And they knew in 2010, at least.
Recall that, over the last few days as millions of Americans have had their medical insurance canceled due to the Affordable Care Act, apologists have tried to pass it off as regrettable, but ultimately minor. It ranged from presidential spokes-weasel Jay Carney minimizing it as five percent of Americans (that’s still more than 15 million, Jay), to an unbelievably insane performance by New Jersey Democrat Frank Pallone on Megyn Kelley’s show last night. (Really, you have to see it to believe it.)
But, here’s the kicker: both apologists and critics are wrong when they say this is limited to the private, individual policy market. Well, critics are wrong. The apologists are lying suckweasels or pathetic tools, take your pick. Per analysis published in Forbes today by Avik Roy, the stringent Obamacare regulations that are costing individual buyers the plans they like will, by 2015, also affect employer-based insurance.
Section 1251 of the Affordable Care Act contains what’s called a “grandfather” provision that, in theory, allows people to keep their existing plans if they like them. But subsequent regulations from the Obama administration interpreted that provision so narrowly as to prevent most plans from gaining this protection.
“The Departments’ mid-range estimate is that 66 percent of small employer plans and 45 percent of large employer plans will relinquish their grandfather status by the end of 2013,” wrote the administration on page 34,552 of theRegister. All in all, more than half of employer-sponsored plans will lose their “grandfather status” and get canceled. According to the Congressional Budget Office, 156 million Americans—more than half the population—was covered by employer-sponsored insurance in 2013.
Another 25 million people, according to the CBO, have “nongroup and other” forms of insurance; that is to say, they participate in the market for individually-purchased insurance. In this market, the administration projected that “40 to 67 percent” of individually-purchased plans would lose their Obamacare-sanctioned “grandfather status” and get canceled, solely due to the fact that there is a high turnover of participants and insurance arrangements in this market. (Plans purchased after March 23, 2010 do not benefit from the “grandfather” clause.) The real turnover rate would be higher, because plans can lose their grandfather status for a number of other reasons.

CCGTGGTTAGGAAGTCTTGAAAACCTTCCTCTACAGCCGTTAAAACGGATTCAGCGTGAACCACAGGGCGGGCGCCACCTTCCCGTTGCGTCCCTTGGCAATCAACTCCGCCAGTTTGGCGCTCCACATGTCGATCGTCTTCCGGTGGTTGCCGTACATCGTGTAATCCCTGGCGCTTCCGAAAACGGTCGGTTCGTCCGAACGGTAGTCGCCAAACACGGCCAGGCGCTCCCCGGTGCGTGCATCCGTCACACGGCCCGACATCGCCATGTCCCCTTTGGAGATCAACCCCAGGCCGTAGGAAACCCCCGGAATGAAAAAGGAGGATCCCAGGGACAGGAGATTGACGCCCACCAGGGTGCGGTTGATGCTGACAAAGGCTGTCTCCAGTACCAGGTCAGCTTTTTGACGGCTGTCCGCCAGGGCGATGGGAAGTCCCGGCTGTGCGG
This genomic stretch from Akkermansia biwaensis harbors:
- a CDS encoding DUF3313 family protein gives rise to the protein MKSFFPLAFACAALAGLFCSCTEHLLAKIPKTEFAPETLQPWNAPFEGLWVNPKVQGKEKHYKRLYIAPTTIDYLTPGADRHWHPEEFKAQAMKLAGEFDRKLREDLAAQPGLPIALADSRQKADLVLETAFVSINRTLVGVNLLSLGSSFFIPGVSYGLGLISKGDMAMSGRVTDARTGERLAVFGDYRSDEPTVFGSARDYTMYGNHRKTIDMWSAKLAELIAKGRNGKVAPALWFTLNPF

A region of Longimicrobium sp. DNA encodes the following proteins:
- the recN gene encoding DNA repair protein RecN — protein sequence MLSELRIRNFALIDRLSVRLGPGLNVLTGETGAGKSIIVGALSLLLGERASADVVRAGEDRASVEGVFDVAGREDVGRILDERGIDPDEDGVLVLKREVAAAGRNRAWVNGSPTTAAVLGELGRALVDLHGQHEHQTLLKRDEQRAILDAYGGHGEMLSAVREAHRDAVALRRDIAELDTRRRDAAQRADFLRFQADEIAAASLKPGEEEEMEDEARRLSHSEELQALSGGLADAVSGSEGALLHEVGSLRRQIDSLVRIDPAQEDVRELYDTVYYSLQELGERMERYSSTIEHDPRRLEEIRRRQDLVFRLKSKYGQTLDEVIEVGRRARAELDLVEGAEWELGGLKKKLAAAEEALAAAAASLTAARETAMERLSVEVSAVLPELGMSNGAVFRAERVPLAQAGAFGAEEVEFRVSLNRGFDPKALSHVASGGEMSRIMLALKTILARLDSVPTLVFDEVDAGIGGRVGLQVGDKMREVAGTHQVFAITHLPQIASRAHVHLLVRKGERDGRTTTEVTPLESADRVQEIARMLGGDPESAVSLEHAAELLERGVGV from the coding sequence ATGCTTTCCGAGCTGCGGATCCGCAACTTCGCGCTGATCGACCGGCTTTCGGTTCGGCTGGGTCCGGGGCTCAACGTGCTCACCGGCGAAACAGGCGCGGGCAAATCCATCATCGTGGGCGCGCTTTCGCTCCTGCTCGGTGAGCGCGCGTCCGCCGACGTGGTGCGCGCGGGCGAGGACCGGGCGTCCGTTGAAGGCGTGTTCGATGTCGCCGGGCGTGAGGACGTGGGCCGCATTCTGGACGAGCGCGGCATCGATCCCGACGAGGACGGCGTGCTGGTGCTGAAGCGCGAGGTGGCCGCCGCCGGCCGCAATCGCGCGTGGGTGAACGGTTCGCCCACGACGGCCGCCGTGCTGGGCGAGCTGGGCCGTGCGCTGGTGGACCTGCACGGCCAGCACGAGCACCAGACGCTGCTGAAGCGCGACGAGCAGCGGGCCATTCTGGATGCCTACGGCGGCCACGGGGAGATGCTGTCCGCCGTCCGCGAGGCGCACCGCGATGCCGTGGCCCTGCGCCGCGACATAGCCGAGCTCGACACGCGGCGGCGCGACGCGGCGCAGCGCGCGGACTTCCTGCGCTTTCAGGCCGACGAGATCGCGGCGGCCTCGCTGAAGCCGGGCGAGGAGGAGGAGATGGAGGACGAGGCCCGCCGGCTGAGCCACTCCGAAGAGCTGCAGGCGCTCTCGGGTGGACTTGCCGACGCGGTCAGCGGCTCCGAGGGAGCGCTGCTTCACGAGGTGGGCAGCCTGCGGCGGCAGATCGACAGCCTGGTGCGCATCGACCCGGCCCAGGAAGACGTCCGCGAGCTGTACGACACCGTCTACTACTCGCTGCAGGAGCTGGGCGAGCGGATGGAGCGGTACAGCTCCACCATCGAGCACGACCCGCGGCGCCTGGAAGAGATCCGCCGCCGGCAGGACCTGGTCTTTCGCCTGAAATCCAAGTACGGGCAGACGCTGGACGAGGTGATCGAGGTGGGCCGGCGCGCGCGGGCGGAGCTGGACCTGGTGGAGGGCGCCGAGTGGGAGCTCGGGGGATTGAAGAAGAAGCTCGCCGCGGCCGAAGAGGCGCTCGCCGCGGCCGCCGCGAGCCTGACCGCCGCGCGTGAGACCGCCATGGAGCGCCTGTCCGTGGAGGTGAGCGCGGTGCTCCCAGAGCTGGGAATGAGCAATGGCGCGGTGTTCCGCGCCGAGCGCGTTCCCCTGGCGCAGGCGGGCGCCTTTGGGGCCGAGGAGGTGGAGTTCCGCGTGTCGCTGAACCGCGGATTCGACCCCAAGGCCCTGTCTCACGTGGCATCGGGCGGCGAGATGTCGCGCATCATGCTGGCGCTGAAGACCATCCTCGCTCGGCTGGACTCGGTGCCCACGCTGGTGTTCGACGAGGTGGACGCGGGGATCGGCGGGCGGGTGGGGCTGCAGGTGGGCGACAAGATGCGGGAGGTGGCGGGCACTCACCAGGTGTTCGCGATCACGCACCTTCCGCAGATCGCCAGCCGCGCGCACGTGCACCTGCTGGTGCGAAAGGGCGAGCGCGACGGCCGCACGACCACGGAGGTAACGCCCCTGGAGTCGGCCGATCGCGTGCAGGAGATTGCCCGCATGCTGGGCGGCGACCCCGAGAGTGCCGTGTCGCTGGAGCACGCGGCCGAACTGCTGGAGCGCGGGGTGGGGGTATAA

How many people are exposed to these problems? 60 percent of Americans have private-sector health insurance—precisely the number that Jay Carney dismissed. As to the number of people facing cancellations, 51 percent of the employer-based market plus 53.5 percent of the non-group market (the middle of the administration’s range) amounts to 93 million Americans.
Remember that Obama illegally delayed the employer mandate for a year, so the effect of section 1251 has been put off from 2013 to 2014, for insurance coverage beginning 2015. Ed Morrissey notes an intriguing problem that poses for the Democrats:
Employers will face a critical decision point by September 2014 of whether to pay the fine for non-coverage and force their employees into the individual exchanges, or absorb more of the skyrocketing premium costs we’re seeing this month. They may opt for an in-between solution of private exchanges, but even that will force employees out of their current plans, contra to the Obama promise that Americans can “keep their plans.”
Those decisions and actions will take place just weeks before the midterm elections. Take the headlines and outrage we are seeing now for the impact that ObamaCare has on the individual market and perhaps as many as 12 million Americans, and then multiply it by six as employers make the rational decision to get out of the health-insurance business altogether.
That’s 93 million people, most of them voters, and a very, very large lot of them angry as a wet cat over what the Democrats’ legislation did to them. Just as we enter the final run up to the election.
And I hope those arrogant, lying, progressive oligarchs, so cocksure that they know how to run our lives better than we do, suffer a wipeout for the ages in it.
(Crossposted at Sister Toldjah)